Want to start Your next Presentation or meeting with a bang? Use this proven method of Pair and Share

Daily Quote on what makes-up highly successful TEAMS

” Teamwork is the ability to work together toward a common vision. The ability to direct individual accomplishments toward organizational objectives. It is the fuel that allows common people to attain uncommon results”. Andrew Carnegie

” All winning teams are goal-oriented. Teams like these win consistently because everyone connected with them concentrates on specific objectives. They go about their business with blinders on; nothing will distract them from achieving their aims”. Lou Holtz


Need a quick and reliable way to connect with your audience? Try to say something relevant to the topic for the get together and get them engaged and involved in the presentation. I discovered this method many years ago when doing a workshop on Performance reviews. If you ask a relevant question and provide a structure for the audience members participation it usually resulted in great start because this type of experiential exercise raises the energy in the room,helps people to connect with other participants, says to reluctant members and skeptics this workshop maybe fun after all and maybe I can learn a few things. Most importantly this opening leads the participants right into the content and subject matter of the workshop. Here is mu proven method for opening a meeting and triggering a lively discussion and interest from the audience of what is going to happen next.

  1. Divide the meeting participants into a pair by having them number off 1 or 2. Then ask the even numbers and odd numbers to pair up. You do this so that your participants get to know fellow attendees. People generally begin a meeting by sitting next to someone they already know, so this is a way to meet new people and stimulate discussion of different points of view. Tell the newly formed pair their assignment is to think for a minute and then to share with the other person three characteristics word that describes THE BEST TEAM THEY HAVE EVER BEEN ON.  In my first venture with this exercise, I was leading a session about HIGH PERFORMANCE TEAMS with 50 high tech software engineers .  So, my request of the new pair was that they think about their own experiences in working on a highly successful team discuss the characteristics and come to agreement the ONE most important characteristic to share with the audience when called upon.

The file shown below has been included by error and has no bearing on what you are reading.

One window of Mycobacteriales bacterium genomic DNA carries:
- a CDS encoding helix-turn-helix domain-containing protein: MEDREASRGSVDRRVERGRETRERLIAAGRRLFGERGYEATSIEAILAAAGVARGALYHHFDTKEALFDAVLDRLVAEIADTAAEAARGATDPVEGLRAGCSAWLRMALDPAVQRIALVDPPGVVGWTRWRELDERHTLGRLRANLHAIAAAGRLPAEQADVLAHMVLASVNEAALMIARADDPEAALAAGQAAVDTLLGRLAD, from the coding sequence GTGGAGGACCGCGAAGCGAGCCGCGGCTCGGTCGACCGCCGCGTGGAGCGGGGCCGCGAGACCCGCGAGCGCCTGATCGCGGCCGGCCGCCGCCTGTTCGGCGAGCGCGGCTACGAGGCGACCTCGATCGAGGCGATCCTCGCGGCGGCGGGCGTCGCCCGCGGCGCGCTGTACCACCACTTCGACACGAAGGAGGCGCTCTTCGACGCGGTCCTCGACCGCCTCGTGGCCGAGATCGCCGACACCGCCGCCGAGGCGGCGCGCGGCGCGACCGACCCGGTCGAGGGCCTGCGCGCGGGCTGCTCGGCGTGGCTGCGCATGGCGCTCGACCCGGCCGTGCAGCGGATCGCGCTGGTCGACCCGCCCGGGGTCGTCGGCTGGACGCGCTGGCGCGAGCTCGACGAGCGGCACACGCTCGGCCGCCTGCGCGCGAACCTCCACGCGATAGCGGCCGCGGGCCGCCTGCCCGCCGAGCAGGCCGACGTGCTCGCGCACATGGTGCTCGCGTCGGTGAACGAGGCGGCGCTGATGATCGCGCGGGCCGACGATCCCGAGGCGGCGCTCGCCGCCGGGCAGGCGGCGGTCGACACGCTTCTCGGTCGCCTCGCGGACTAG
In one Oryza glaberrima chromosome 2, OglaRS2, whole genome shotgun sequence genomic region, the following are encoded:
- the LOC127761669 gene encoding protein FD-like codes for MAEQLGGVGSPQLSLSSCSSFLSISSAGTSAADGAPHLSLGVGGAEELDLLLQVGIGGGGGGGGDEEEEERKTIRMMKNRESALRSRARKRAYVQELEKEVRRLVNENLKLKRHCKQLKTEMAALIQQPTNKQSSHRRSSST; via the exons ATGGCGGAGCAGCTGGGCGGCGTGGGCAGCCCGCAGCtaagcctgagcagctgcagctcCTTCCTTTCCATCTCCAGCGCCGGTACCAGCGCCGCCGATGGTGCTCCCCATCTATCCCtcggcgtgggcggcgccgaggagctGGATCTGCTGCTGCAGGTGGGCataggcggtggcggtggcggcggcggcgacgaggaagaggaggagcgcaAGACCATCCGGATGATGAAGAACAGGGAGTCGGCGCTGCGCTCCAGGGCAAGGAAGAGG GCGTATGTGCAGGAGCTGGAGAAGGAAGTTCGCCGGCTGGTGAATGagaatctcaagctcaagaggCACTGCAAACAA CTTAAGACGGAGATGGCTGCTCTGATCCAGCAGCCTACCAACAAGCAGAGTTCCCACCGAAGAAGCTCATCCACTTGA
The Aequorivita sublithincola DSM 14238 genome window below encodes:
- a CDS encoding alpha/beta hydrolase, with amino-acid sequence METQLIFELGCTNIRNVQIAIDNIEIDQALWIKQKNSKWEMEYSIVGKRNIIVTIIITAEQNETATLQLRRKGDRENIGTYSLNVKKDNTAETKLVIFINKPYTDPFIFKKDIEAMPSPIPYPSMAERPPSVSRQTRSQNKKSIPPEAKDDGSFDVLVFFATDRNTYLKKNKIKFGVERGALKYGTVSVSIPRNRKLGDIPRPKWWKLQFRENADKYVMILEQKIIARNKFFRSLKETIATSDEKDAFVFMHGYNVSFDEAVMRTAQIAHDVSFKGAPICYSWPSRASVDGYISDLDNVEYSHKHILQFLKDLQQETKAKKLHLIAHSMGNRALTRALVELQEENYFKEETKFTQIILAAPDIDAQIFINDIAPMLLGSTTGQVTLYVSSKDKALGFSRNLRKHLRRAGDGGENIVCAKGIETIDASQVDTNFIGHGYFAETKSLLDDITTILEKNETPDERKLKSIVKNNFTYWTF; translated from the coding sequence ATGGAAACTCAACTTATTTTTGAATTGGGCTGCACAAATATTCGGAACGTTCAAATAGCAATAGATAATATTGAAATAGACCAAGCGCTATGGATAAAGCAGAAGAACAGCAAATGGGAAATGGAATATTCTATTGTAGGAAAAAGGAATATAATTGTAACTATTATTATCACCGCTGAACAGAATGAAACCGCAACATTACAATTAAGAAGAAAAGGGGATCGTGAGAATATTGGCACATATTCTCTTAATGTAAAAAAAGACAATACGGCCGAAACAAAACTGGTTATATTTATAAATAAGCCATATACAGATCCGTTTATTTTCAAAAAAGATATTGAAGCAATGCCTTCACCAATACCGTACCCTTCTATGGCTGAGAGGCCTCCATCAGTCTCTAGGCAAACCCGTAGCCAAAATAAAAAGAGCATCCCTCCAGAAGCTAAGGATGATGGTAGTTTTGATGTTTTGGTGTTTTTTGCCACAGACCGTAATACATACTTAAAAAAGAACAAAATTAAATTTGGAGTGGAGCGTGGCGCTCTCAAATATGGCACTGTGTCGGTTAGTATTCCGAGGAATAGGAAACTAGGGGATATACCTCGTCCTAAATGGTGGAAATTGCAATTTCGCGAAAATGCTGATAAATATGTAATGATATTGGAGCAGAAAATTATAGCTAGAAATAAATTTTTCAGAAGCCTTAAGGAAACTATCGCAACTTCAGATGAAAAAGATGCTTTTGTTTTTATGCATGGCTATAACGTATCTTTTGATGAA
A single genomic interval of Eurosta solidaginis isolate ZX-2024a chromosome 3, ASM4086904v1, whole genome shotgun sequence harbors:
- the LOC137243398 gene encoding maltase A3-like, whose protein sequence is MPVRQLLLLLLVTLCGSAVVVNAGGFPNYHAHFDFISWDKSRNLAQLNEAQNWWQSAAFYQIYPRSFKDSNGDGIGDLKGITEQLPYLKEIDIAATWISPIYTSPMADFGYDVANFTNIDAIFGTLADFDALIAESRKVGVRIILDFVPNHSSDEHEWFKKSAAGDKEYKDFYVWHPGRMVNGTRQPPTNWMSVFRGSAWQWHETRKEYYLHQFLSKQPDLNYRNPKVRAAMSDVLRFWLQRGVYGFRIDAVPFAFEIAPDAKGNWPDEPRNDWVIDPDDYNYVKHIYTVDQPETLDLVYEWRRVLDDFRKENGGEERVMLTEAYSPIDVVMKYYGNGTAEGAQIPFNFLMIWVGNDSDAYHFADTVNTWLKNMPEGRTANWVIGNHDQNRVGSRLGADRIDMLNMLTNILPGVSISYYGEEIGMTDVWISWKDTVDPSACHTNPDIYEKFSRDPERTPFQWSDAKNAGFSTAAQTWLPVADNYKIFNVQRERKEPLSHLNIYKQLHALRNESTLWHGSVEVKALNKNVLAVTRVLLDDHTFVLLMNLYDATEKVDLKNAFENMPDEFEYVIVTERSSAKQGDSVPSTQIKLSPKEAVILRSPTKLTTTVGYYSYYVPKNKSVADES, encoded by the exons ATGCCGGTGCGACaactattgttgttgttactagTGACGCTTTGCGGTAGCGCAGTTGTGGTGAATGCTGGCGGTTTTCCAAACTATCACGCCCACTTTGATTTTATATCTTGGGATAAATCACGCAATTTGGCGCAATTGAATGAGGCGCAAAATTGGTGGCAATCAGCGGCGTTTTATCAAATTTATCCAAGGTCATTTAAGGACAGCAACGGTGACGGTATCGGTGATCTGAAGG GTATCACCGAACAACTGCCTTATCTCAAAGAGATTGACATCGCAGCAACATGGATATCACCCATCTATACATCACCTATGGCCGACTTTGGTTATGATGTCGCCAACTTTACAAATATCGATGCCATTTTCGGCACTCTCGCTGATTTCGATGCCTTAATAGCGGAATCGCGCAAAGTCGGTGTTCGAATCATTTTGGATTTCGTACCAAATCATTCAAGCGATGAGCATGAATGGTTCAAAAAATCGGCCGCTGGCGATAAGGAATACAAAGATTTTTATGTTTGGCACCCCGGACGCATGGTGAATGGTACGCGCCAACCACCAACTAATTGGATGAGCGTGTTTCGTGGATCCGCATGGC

1. This exercise helps the group explore their thoughts on a common issue. This ice breaker is an effective lead in the topic of the meeting or training class. I am always surprised by the variety of the words chosen. As a result of this exercise you get to tap-in to the participants needs because it gives you a snapshot into their current thinking and perceptions of teamwork.
  2. This exercise sparked spontaneous conversation in every pair as the participants questioned each other about the reason they choose these characteristics and story behind it.They asked for examples and found that the combination of the participants’ chosen words did describe their experience with a very successful team.
  3. Upon completion of the initial spontaneous discussion, ask the participants to share their one word with the larger group. Ask for a volunteer to start and then, ask each participant to share their one word that described their team. (Even your most quiet participants were comfortable sharing their word.)


Next, after the participants have listened to the variety of words from the larger group, ask them to explore several questions in their pair. In this instance, asking each participant to select one word to describe their present experience in their company with teams.

Your opportunity for follow-up questions is endless depending on the time you have available. The rewards in using this exercise are wonderful because during the discussions people connect with others, gain insight to other people’s experiences and perspectives,m experience fun and positive interaction generated remarks, insights, ah-has, and examples.

Upon completion, move into the rest of the material you have prepared for the session.


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